It’s a good idea to review the various methods available to pay your taxes. You may choose to pay using a credit card, debit card, or over the phone. The IRS offers several options, depending on what works best for you:
Direct Pay – You can pay your taxes directly from your savings or checking account. You don’t pay any extra costs for the transfer. After you’ve made your payment, you will receive a confirmation from the IRS that it’s been received.
Electronic Federal Tax Payment System (EFTPS) – This is a government system that uses 128-bit encryption security. After enrolling, you can simply use your Social Security Number, EFTPS PIN, and an Internet password to log in and make your payment.
Electronic Funds Withdrawal (EFW) – When you e-file your tax return, you get an integrated option to e-pay your taxes. This allows you the convenience of filing your return and paying your taxes in a single step.
Check or Money Order – You can only pay your taxes using a check or money order if you paper-file your return. The check, money order or cashier’s check should be payable to the U.S. Treasury, not the IRS.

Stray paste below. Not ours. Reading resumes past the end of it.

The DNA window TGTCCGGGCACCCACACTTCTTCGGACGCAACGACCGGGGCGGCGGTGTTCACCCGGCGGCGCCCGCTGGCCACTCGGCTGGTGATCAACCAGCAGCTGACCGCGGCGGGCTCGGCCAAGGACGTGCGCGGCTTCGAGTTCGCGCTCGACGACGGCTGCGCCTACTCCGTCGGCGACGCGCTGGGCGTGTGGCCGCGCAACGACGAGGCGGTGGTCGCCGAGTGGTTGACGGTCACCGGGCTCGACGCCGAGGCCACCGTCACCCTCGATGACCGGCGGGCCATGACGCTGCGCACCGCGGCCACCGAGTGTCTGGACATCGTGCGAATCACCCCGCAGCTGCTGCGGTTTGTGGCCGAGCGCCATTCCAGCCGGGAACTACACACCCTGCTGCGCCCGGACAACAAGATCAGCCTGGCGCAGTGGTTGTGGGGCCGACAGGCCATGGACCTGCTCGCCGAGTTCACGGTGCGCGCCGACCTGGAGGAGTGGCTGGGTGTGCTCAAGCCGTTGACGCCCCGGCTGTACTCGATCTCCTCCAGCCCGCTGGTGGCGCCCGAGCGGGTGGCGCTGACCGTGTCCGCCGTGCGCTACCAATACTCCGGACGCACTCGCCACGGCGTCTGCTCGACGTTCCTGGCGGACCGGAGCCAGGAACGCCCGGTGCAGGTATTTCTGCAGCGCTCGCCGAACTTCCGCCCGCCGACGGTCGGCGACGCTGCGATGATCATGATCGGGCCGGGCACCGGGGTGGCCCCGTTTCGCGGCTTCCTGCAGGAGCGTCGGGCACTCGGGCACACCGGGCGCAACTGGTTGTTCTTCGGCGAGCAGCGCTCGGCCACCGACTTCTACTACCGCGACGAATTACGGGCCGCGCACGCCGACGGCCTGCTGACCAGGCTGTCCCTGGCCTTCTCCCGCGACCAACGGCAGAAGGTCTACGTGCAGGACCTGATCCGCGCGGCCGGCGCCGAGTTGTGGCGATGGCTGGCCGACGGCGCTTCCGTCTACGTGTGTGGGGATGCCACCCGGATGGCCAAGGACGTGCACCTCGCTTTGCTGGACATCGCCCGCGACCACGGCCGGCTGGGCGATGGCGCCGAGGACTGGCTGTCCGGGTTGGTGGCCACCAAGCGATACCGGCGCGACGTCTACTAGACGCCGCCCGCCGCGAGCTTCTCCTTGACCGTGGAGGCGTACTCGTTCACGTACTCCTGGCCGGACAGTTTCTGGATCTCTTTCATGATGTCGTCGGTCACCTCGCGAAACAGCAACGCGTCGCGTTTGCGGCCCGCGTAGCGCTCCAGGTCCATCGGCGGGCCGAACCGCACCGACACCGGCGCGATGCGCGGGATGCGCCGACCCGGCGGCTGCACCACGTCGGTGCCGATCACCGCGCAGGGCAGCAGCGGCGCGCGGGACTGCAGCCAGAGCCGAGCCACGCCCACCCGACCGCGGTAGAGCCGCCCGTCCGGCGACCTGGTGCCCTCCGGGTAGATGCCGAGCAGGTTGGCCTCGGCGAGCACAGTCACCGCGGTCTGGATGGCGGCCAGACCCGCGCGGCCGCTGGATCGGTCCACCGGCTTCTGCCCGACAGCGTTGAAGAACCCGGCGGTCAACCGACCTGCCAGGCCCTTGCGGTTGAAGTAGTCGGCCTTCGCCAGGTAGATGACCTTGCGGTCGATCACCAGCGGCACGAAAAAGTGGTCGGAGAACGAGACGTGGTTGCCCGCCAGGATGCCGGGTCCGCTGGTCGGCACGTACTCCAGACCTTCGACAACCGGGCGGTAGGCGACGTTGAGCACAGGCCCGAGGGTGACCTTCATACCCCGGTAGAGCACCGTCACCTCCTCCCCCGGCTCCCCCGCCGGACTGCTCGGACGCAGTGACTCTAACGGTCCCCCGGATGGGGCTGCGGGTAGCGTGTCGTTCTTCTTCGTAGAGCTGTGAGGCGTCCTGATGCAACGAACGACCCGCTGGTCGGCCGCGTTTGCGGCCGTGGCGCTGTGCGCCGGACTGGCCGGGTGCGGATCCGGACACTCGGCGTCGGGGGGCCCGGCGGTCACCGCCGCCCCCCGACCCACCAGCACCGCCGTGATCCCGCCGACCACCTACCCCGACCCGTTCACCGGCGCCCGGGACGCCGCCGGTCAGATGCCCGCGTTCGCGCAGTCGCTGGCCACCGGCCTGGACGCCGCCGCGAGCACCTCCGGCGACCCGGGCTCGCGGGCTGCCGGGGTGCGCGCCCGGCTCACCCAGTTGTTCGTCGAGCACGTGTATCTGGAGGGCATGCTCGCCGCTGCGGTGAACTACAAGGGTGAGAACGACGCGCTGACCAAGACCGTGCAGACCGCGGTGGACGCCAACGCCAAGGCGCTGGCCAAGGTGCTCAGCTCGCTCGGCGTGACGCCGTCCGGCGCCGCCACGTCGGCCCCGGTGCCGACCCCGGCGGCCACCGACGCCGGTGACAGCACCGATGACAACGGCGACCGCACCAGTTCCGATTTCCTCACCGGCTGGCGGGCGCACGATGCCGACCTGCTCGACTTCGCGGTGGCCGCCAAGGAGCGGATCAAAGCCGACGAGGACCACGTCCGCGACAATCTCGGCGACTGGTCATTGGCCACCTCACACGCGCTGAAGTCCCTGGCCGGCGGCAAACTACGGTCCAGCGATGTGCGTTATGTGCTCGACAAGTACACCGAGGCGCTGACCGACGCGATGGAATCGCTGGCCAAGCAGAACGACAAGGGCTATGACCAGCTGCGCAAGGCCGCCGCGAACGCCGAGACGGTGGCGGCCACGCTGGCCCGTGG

Credit or debit card – You can pay your taxes using your credit or debit card through the Internet, using your computer or mobile device. Even if you paper-file your return, you can still use your credit or debit card to make your payment. The IRS does not charge a fee for this option, but the service provider may. However, the fee may be tax deductible.
If you cannot pay your entire tax bill, you can apply for an online payment agreement to pay your tax debt in monthly installments. You can make monthly payments by debit or credit card.
If you qualify for an Offer in Compromise, you can pay the reduced tax debt using your credit or debit card. You can choose a payment processor approved by the IRS to make the payment online or over the phone. You may consider contacting a licensed tax professional if you are unfamiliar with the back tax resolution options and payment methods.